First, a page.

Fintech is exploding.
It is a global industry, striving to change the future of finance.
…And the future is now. At Kurtosys, we’ve set out to cover exactly what’s happening in the financial industry the world over, one country at a time. With so many places contributing to the advancement of our digital world, each deserves their own time in the spotlight.
This time, we’ve got 3 countries to cover: Estonia, Latvia and Lithuania, which make up The Baltic States. Read on to discover exactly how these countries with such small populations are rising stars in the European fintech scene, with strategic links to Europe, Russia and the Nordics.
Let’s start in alphabetical order (as usual), shall we?
In all honesty, I had to do a bit of research about all three of these countries, but I’m certainly glad I did. I’ve uncovered some real gems. Estonia is home to 2,222 islands, and its capital, Tallinn, is the most well preserved medieval city in Northern Europe (for all of you history buffs) containing not one, but two UNESCO World Heritage sites. What’s more, Estonian couples won the Wife Carrying World Championships for 11 consecutive years. Bet you didn’t know that. Bear in mind that Estonia is home to only 1.3million people. When we said that Australia was punching way above its weight…
Tallinn: Tech City
How would the landscape of communication look without Skype? The mammoth calling service was invented in Tallinn, as well as Kazaa, a popular music service. In 2005, Tallinn got its first high-tech venture capital firm, and things have only been on the up since then.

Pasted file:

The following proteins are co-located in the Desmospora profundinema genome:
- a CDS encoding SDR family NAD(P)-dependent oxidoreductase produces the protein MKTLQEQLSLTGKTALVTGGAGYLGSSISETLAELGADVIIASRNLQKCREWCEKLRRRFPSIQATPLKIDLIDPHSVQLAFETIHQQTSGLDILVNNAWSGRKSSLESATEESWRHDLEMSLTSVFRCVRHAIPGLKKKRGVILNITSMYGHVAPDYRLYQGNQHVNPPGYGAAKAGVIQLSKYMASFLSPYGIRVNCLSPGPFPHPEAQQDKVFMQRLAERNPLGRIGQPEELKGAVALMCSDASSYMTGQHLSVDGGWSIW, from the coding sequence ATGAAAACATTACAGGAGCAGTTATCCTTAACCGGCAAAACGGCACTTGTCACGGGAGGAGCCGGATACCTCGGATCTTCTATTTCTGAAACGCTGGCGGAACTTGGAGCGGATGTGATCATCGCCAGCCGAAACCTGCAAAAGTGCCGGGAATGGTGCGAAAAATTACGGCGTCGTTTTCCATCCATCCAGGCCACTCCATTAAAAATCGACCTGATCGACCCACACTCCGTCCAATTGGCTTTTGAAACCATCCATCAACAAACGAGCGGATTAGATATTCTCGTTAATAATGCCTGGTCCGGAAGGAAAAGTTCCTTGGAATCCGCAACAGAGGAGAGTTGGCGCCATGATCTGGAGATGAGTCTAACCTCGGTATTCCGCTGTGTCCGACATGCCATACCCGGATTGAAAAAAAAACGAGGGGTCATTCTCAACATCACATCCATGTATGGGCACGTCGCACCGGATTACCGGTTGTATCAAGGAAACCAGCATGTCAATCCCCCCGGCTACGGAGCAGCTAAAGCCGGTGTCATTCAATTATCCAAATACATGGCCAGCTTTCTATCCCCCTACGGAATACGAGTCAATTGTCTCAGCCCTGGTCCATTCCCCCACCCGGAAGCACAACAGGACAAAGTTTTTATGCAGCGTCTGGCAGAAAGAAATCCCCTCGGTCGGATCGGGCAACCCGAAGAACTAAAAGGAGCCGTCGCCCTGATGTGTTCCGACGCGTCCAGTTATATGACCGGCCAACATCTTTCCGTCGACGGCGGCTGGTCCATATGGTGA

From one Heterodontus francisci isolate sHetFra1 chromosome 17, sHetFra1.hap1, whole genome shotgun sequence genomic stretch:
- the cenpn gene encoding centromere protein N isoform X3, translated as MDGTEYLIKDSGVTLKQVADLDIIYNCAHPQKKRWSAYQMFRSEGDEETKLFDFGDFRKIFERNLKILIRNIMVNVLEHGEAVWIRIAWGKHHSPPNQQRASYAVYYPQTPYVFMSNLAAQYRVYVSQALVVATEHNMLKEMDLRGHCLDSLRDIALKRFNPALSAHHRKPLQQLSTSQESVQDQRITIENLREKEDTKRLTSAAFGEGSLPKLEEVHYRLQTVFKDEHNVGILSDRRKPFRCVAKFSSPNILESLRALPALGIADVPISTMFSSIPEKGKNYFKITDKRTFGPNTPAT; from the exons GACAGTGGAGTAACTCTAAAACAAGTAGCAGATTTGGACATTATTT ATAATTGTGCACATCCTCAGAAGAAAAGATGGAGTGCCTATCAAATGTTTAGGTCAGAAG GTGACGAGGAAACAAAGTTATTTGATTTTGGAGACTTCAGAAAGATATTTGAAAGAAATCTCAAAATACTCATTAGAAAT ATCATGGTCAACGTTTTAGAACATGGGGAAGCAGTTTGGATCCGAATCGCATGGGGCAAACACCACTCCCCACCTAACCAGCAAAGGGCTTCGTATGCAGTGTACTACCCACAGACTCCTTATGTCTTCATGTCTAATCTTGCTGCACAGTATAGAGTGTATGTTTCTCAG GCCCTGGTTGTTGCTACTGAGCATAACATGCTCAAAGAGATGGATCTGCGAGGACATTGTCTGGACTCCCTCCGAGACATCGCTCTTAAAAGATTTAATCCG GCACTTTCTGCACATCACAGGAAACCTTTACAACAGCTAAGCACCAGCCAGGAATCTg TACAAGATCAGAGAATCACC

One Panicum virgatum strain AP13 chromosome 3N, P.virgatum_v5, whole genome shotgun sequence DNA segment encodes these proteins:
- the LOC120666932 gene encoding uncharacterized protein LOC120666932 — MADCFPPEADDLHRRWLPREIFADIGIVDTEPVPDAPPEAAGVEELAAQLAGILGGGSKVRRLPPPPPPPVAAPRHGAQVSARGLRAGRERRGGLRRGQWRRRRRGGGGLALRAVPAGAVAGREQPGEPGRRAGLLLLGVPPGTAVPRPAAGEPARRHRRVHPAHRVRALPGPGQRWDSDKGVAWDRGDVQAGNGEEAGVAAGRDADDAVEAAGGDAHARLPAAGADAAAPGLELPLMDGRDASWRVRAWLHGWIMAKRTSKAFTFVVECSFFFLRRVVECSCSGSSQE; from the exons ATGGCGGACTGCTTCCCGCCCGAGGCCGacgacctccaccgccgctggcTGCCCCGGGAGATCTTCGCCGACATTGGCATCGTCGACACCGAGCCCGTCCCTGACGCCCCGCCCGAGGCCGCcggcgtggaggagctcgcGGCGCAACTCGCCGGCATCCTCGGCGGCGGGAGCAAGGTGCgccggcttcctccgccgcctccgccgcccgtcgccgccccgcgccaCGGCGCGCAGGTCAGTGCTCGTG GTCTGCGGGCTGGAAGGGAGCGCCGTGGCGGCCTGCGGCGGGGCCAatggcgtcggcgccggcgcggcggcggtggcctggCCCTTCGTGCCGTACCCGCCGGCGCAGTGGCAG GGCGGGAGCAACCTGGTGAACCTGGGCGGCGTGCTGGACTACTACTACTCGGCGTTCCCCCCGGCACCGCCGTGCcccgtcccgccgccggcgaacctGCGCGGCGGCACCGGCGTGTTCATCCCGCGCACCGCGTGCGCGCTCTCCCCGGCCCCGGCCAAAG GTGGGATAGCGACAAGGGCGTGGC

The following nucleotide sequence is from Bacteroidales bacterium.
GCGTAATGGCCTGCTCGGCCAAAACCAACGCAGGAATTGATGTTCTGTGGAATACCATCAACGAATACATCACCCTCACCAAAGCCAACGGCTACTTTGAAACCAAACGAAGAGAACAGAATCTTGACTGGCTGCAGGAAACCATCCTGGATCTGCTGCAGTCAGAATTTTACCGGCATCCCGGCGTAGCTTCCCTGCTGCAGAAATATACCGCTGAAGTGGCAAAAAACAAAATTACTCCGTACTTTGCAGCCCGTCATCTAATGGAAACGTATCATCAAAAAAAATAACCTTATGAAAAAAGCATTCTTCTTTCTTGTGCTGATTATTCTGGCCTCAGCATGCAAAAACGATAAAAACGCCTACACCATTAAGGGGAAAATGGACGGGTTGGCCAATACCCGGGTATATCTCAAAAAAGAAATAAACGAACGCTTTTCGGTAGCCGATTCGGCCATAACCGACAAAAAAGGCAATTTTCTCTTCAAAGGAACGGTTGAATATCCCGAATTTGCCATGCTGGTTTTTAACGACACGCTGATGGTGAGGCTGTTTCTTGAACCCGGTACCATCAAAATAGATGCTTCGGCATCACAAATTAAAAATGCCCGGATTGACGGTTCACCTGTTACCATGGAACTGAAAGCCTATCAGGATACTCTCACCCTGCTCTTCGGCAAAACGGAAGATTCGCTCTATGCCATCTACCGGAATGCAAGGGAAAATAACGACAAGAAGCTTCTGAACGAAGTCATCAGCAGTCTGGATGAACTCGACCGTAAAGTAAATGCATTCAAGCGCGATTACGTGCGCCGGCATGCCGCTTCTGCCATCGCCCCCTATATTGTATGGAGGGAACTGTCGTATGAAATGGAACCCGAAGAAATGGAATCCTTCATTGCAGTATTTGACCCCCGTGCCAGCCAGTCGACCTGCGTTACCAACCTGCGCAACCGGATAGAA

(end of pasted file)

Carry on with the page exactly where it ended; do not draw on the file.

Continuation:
The New York Times reported about Tallinn’s growing tech scene way back in 2005, attempting to discover exactly why the country was the perfect atmosphere for startups, and attracting the welcome attention of foreign investment. Linnar Viik, a founder and member of many tech companies and a nurturer of startups, commented on the nation’s youthful and energetic nature, attempting to bring itself to the forefront of the modern world after freedom from Soviet oppression.
Jann Tallinn, who wrote much of the code that makes up Skype and Kazaa, notes that ”People here are kind of introverted and into technology […] we have long, cold winters when there isn’t much to do, so it makes sense.” A generalisation? Perhaps, but it seems that the success of Skype seemed to be the catalyst for technology within all sectors to flourish, particularly mobile payments of all kinds, from parking to taxes. The Institute of Cybernetics, built in Tallinn during Soviet rule, remains a centre for many tech firms as a computer-science powerhouse.